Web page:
As our car turns out of the driveway I see something on the fence that I think is litter. But as we accelerate away I see that it is a duck. The fence runs through a patch of wetland and the duck is caught on barbed wire, suspended above the water. I think I see it moving.
It’s still there when we return an hour later. I walk to the edge of the water to check for signs of life and it suddenly flaps wildly, struggling to break free. Then lies still again.
The woman at wildlife rescue doesn’t sound like she was expecting my call. I give her my name and number and location and she says she’ll try to get someone out. But she thinks that if I can’t reach the duck, they probably won’t be able to either. The call leaves me ill at ease.
Surprisingly, an hour later a van pulls up, the driver gets out and starts putting on his waders. He’s not from wildlife rescue but the council. There are men working on the road and they’ve alerted the appropriate people. The boys told me, he says.
He grips the duck firmly and gently eases the wire from her underbelly. She does not move. As he examines the wound a JCB stops behind me and the guy in the driver’s seat leans out.
Hey Phil, he says.
Alright mate, says the guy in waders.
How’s she looking, mate?
He’s here all the time, the driver says to me.
Yeah, says Phil, There were three of them one time.
He gestures along the fence.
The JCB drives on and Phil brings the duck back on to the bank.
Will you be able to do something for her? I ask.
I’ll call the rangers, he says.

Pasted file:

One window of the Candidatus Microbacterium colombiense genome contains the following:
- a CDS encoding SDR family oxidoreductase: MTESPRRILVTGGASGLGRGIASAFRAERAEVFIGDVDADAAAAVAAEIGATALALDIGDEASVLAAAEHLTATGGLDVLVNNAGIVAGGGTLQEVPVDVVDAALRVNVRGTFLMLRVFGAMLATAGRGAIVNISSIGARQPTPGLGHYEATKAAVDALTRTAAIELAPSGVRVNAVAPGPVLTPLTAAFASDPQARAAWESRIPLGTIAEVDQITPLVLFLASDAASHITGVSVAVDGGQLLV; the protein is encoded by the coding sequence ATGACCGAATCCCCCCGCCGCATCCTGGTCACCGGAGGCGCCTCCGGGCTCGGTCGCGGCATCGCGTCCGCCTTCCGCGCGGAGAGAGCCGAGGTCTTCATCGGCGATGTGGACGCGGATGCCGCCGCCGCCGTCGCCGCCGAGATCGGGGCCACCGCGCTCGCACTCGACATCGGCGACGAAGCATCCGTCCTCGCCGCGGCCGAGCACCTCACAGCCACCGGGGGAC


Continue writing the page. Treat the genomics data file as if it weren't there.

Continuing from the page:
But he’s keen to change the subject: How long you staying here?
Two weeks. Just till Friday.
Be careful of snakes in there.
He strokes the duck’s head absentmindedly. She’s calm now, or maybe terrified.
Well… thanks for coming, I say. It’s good she’s down from there.
Yeah, he says. I’ll call the rangers and see what they want to do. If I can take her to the vet or…
We let the sentence hang, unfinished in the air.
We bat flies from our faces and stare off in opposite directions. I notice for the first time how hot it is today.
Eventually, I thank him again and he heads back to his van.
As I walk towards the house I redial the wildlife rescue.
Hi, I called before about a duck in the wetlands, I –
Yes, she says, I’ve been calling people, I’ve called three people so I’m just waiting for someone to –
Oh no, I cut in, I just wanted to tell you that a man from the council came. He’s got the duck off the fence.
Oh fantastic! she says as though she’s not the same person I spoke to before. Thanks so much for calling. She emphasises the so.
Um, no problem, I stammer.
That’s fantastic, she says again. I’ve been so worried about that poor little duck.
She doesn’t ask if the duck is ok. And I don’t tell her.
A version of this post was sent by email on the 17th December 2017 as part of Internet Care Package.
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